"I strongly believe in the persuasive force of prototypes you can actually touch and experience the spatiality of," explains housing manager of COA Carolien Schippers on the organization's website. "By contributing to the manufacturing of these prototypes we, as COA, want to help speed up the process towards the practical implementation of the designs."

The SolarCabin was conceived to provide conspicuous added value to a community by providing it with surplus electricity that is generated
The SolarCabin was conceived to provide conspicuous added value to a community by providing it with surplus electricity that is generated

Zondag and de Nooijer say it would be possible to construct the SolarCabin in many different configurations and that it would be available with various options. A full kit for building one of the units could be easily delivered to a site and set up quickly, while circular design principles mean that the constituent parts could also be used independently of each other once a unit was disassembled.

The A Home away from Home competition was launched on January 18, with the six winning designs announced on June 29. The winning teams are to develop their full-size prototypes over the coming months.

Sources: SolarCabin, A Home away from Home

4 comments
bobflint
None of the slanted roofs seem to be directed towards the sun, 3 sided layout is not efficient. Perhaps a larger circular layout with the slopes facing inward towards a central water tower catching reflected rays from dawn till dusk...
ljaques
Bob's right. Talk about the worst panel positioning _ever_! Why aren't these flat roofs, which would gather most of the sun most of the day? Or, if they had to be in this particular config, putting the north and south buildings slanted toward the south and the east west buildings flattopped? You lose too much square footage with a slanted roof, anyway. OK, so they won the competition. Time for a solar engineer to make them see sense, _before_ building anything. And let's make sure that all those trees which surround the place are the -shorter- types, eh?
EE_Tim
Well, the picture is just an artists concept with one small problem. Assume the picture represents mid-day. The North set of buildings would not receive any sun on the solar panels. Look at how the artist drew the shadows from the trees. It's the details that matter...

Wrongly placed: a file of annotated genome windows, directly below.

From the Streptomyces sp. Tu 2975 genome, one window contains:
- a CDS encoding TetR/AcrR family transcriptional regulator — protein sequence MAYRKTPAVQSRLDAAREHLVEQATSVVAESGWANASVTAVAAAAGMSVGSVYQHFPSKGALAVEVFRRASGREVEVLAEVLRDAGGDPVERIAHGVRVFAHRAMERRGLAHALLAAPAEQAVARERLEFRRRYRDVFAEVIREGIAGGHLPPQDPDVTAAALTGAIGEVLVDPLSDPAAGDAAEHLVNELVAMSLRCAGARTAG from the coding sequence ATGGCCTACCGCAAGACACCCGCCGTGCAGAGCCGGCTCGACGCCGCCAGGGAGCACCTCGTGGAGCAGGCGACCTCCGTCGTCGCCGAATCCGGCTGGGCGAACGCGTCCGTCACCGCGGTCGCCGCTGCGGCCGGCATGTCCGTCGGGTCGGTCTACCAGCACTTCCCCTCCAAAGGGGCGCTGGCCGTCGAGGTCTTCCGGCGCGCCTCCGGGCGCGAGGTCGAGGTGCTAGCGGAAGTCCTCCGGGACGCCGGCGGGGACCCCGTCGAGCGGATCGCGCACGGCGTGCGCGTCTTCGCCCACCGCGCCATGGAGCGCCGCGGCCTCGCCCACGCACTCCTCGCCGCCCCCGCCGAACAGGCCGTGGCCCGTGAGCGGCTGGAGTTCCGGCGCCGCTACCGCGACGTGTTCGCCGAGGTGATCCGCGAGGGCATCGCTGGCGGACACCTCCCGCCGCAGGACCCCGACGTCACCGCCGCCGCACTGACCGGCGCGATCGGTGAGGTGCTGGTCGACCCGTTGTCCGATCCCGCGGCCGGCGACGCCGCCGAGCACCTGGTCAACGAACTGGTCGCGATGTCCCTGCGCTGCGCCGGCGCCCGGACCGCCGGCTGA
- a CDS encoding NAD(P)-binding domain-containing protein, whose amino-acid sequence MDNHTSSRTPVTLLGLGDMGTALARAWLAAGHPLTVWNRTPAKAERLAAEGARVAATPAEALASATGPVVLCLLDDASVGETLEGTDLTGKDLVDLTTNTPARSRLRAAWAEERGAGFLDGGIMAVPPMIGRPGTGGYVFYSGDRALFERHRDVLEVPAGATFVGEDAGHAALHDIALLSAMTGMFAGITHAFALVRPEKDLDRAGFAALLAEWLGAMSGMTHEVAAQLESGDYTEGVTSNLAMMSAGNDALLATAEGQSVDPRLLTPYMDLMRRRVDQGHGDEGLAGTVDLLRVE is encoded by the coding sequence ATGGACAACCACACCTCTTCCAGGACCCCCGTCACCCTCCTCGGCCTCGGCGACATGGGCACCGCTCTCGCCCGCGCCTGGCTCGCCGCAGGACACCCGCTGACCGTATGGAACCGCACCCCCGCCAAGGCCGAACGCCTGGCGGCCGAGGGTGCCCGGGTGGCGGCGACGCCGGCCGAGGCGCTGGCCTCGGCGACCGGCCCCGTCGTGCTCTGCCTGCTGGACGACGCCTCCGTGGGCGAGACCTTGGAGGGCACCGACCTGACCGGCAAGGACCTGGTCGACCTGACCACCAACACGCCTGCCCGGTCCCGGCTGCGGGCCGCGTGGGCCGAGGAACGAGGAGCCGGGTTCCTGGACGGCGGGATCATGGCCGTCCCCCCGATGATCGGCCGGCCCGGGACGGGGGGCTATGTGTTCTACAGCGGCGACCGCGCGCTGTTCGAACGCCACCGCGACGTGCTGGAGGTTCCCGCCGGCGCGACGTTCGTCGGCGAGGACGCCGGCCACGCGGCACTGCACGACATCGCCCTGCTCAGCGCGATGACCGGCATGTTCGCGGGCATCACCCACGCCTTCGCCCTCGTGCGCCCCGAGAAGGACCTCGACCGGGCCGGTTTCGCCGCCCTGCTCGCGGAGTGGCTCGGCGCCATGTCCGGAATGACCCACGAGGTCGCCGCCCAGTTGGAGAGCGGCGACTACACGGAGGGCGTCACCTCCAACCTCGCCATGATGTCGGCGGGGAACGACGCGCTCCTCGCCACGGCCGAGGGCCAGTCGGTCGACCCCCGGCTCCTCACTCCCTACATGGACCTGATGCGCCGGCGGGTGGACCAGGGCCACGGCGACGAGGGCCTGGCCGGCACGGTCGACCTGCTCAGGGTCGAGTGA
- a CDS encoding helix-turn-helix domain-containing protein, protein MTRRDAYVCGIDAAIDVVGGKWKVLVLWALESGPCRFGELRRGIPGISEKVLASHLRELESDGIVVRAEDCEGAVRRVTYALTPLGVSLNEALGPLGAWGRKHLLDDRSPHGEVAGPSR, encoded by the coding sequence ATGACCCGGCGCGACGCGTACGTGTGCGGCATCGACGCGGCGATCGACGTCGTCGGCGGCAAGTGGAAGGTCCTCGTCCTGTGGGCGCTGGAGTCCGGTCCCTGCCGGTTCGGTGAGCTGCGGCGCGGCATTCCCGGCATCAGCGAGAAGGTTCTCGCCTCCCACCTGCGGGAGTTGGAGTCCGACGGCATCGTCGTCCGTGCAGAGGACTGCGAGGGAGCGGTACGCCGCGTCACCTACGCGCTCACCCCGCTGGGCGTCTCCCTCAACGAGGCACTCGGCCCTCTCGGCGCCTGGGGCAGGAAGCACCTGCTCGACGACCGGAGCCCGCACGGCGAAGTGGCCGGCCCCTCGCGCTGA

SolarCabin
bobflint, ljacques and EE_Tim, thanks a lot for your feedback! At SolarCabin we have given some thought to this issue of course. First of all the SolarCabin can be used as a single unit or a double unit and in these kind of small scale settings the cabin will have the most optimal orientation towards the sun. In larger scale settings - such as visualized - we have chosen a east, south and west orientation as an example (yes the sun in the aerial view isn't rendered completely right, sorry about that). An east and west orientation will not yield as much energy as compared to the most optimal south orientation. However, the loss it limited and the prices of solar panels are relatively low which makes it acceptable. In this configuration there is an interesting courtyard which will lead better social relations and - also important - the infrastructure for the installations is easier to make. A second issue is that depending on the country where you live, electricity prices maybe higher during peak hours and lower when there is less demand. Regarding this, it does make sense to choose a east/west orientation, because relatively more electricity is generated during morning and evening hours. In the Netherlands where we come from it is more and more common to see houses with panels on both side of a gable roof with east/west orientation! Any further thoughts on this issue welcome. @bobflint: interesting idea to create a (partly) circular layout with a central water tower!